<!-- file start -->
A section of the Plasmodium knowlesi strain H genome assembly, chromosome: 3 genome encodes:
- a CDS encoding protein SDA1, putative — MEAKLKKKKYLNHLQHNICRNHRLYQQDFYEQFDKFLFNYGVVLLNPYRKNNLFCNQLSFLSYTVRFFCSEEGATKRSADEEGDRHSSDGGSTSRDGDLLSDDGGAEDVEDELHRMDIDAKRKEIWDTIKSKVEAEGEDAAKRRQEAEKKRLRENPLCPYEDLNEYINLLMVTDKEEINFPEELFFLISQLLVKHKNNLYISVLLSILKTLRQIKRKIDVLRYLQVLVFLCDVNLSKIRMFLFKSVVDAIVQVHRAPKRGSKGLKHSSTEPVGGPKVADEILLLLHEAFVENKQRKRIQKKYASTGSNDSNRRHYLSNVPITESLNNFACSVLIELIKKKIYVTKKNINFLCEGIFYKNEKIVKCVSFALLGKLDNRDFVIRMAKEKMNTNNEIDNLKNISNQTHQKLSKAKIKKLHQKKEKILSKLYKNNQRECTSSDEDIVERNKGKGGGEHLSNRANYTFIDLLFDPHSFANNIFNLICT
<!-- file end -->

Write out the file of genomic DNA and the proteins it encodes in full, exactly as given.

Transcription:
A section of the Plasmodium knowlesi strain H genome assembly, chromosome: 3 genome encodes:
- a CDS encoding protein SDA1, putative — MEAKLKKKKYLNHLQHNICRNHRLYQQDFYEQFDKFLFNYGVVLLNPYRKNNLFCNQLSFLSYTVRFFCSEEGATKRSADEEGDRHSSDGGSTSRDGDLLSDDGGAEDVEDELHRMDIDAKRKEIWDTIKSKVEAEGEDAAKRRQEAEKKRLRENPLCPYEDLNEYINLLMVTDKEEINFPEELFFLISQLLVKHKNNLYISVLLSILKTLRQIKRKIDVLRYLQVLVFLCDVNLSKIRMFLFKSVVDAIVQVHRAPKRGSKGLKHSSTEPVGGPKVADEILLLLHEAFVENKQRKRIQKKYASTGSNDSNRRHYLSNVPITESLNNFACSVLIELIKKKIYVTKKNINFLCEGIFYKNEKIVKCVSFALLGKLDNRDFVIRMAKEKMNTNNEIDNLKNISNQTHQKLSKAKIKKLHQKKEKILSKLYKNNQRECTSSDEDIVERNKGKGGGEHLSNRANYTFIDLLFDPHSFANNIFNLICT